Kurt Elling pays tribute to his heroes at the Flato

If one is lucky, post-secondary school includes a life-defining moment that reaffirms choices and inspires a successful career. If you’re Grammy award-winning jazz singer Kurt Elling, it can be quite the opposite.

After spending years studying, Elling turned in his final paper at the University of Chicago Divinity School, and was told flatly by his professor that his paper was nonsense. The professor further claimed that Elling’s work was beyond comprehension.

The fact that he had been out until 3 a.m. the night before singing jazz with Chicago legend Von Freeman and having the time of his life might have had something to do with it. It seems that his heart knew something about his future before his head did. Unsurprisingly, music was where Elling would focus his efforts from then on. In early 1992, he dropped out of school to begin a journey that would lead him to a life in jazz.

Elling’s journey brings him to the Flato Markham Theatre to perform A Century of Heroes on October 7, rescheduled from the spring because of the COVID-19 pandemic.

It’s a show paying tribute to those who helped shape the genre ahead of Elling himself, including Sinatra, Nat King Cole, Ellington and John Hendricks.

“It’s a great project,” said Eric Lariviere, general manager of Flato Markham Theatre. “We were lucky that he was available for our Jazz series and with this show, bringing him in was a no-brainer.”

Elling and his band will have a set that includes the Count Basie/Jimmy Rushing classic Goin’ to Chicago, Eddie Jefferson and Arthur Johnson’s Penny’s From Heaven, and Buddy Johnson’s poignant Save Your Love for Me, which the audience might remember from recordings by artists as diverse as Boz Scaggs, Nancy Wilson, Lou Rawls and Etta Jones.

The choice of songs is designed to draw in both casual listeners and jazz devotees alike. Elling also says that he’ll explain a bit about the artists he’s paying tribute to and why he chose them as part of the show, but he’s quick to counter with a promise that the show won’t be a lecture series either. He promises a swinging night of music.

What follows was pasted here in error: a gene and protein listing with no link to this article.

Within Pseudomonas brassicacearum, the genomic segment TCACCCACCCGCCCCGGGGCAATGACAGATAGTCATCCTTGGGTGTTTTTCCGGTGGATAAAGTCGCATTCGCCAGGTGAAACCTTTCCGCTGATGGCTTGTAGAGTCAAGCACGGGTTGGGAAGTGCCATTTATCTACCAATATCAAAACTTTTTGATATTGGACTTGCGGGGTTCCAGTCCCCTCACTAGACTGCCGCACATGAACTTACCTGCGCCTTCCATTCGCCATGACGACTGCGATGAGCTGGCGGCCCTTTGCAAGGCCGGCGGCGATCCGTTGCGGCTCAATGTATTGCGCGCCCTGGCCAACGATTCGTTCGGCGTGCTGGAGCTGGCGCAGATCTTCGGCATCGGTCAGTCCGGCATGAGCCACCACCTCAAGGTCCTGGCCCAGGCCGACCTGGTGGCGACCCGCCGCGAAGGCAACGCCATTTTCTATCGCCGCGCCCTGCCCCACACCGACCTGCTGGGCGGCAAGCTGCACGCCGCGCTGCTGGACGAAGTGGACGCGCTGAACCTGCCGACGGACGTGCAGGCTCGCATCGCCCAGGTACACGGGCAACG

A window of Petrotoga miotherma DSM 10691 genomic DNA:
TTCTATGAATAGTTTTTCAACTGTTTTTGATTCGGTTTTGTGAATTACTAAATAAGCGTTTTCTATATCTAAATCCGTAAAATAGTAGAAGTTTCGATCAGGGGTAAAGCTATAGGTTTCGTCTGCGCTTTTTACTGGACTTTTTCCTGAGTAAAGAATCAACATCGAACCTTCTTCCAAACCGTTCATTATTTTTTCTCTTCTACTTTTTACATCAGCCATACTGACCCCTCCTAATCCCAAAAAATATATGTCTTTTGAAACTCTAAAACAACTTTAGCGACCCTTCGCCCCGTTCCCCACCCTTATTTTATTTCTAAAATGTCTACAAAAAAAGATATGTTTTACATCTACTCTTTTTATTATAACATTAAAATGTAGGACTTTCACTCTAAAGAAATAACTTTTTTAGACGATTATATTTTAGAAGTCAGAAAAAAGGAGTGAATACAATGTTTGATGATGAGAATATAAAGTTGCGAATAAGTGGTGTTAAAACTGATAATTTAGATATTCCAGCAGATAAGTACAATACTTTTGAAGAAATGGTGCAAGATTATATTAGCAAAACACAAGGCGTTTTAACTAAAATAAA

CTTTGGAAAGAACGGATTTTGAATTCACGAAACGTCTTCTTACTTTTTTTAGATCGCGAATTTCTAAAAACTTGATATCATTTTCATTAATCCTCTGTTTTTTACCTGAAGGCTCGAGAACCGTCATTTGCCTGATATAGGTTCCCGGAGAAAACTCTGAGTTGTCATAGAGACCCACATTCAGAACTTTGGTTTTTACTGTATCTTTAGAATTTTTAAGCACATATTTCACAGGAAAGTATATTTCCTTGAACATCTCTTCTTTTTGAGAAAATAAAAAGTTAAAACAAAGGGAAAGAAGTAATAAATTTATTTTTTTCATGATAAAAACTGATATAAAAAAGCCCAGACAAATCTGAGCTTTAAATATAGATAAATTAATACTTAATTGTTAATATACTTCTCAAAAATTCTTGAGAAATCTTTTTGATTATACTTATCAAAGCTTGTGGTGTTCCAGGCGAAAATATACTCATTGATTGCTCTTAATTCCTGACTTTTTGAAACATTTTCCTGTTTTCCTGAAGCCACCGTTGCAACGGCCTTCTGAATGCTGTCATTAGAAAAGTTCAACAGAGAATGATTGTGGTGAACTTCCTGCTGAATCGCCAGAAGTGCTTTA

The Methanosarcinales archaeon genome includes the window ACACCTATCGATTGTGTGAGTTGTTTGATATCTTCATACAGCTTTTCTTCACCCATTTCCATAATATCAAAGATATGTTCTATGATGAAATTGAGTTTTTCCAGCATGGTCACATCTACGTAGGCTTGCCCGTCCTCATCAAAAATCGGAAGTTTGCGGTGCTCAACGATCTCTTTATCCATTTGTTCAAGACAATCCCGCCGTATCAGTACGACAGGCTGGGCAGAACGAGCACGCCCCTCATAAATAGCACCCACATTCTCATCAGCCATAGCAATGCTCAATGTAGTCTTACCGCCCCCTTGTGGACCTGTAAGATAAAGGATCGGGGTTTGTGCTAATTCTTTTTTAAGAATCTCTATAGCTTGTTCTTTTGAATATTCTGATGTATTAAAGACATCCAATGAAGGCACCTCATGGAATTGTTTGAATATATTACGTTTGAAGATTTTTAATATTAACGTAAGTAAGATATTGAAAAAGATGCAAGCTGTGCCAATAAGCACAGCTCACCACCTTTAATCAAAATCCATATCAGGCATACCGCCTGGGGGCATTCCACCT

“We absolutely cherish the jazz audience we’ve managed to attract at the theatre. We want to bring them nothing but the best,” Lariviere said. “Elling is one of the great North American jazz singers. He’s certainly the best of his generation.”

The son of a church organist, Elling developed one of the most naturally powerful voices in modern jazz by singing in choirs as a child to congregations of hundreds, without microphones. As Elling himself explains, he was forced to make his presence known through deep expression and surprising volume. These lessons that most singers struggle to learn for decades, Elling learned from necessity before he even hit high school.

Once he left school, the pianist at the old Milt Trenier’s basement club in Chicago, Karl Johnson, became a friend and mentor and in 1995, a demo album cut with pianist Laurence Hobgood led to a deal with Blue Note Records, the prestigious jazz label.

His debut album, Close Your Eyes, got him his first Grammy nomination for Vocal Performance, and ever since, he’s continued to both write original music while exploring new ways of transforming instrumental classics by singing in his inimitable baritone style over them.

The Markham show will also include Nature Boy, by Nat King Cole, and while Elling pays tribute with the selection, he also extends the classic into new musical territory. This ability, to both salute and re-invent, has become a calling card in his career. He won a Grammy for doing this very thing with John Coltrane and Johnny Hartman’s work. This, along with 10 other Grammy nominations, indicates that Elling may have made a pretty good choice when he left school.

“People always expect great international artists from the jazz series we’ve developed here in Markham,” Lariviere said. “With Elling, we’ve managed to get just about the best out there.”

Photo: The Kurt Elling Quintet are set to perform A Century of Heroes at the Flato Markham Theatre.


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